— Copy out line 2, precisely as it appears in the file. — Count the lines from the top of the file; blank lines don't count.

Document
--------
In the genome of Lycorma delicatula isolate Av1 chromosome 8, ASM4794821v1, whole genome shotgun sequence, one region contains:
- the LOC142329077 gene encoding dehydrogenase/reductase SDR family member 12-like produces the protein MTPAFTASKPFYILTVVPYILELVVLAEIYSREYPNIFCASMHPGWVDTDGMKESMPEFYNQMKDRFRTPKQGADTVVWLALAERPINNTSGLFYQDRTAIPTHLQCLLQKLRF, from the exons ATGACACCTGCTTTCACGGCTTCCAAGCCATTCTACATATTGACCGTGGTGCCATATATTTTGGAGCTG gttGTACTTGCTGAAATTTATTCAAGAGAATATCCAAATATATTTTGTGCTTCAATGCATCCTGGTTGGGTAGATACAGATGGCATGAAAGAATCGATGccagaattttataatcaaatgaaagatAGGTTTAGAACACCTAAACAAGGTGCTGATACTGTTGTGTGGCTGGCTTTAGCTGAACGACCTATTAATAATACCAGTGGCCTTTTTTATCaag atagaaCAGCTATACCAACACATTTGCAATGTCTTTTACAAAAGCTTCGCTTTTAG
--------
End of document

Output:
- the LOC142329077 gene encoding dehydrogenase/reductase SDR family member 12-like produces the protein MTPAFTASKPFYILTVVPYILELVVLAEIYSREYPNIFCASMHPGWVDTDGMKESMPEFYNQMKDRFRTPKQGADTVVWLALAERPINNTSGLFYQDRTAIPTHLQCLLQKLRF, from the exons ATGACACCTGCTTTCACGGCTTCCAAGCCATTCTACATATTGACCGTGGTGCCATATATTTTGGAGCTG gttGTACTTGCTGAAATTTATTCAAGAGAATATCCAAATATATTTTGTGCTTCAATGCATCCTGGTTGGGTAGATACAGATGGCATGAAAGAATCGATGccagaattttataatcaaatgaaagatAGGTTTAGAACACCTAAACAAGGTGCTGATACTGTTGTGTGGCTGGCTTTAGCTGAACGACCTATTAATAATACCAGTGGCCTTTTTTATCaag atagaaCAGCTATACCAACACATTTGCAATGTCTTTTACAAAAGCTTCGCTTTTAG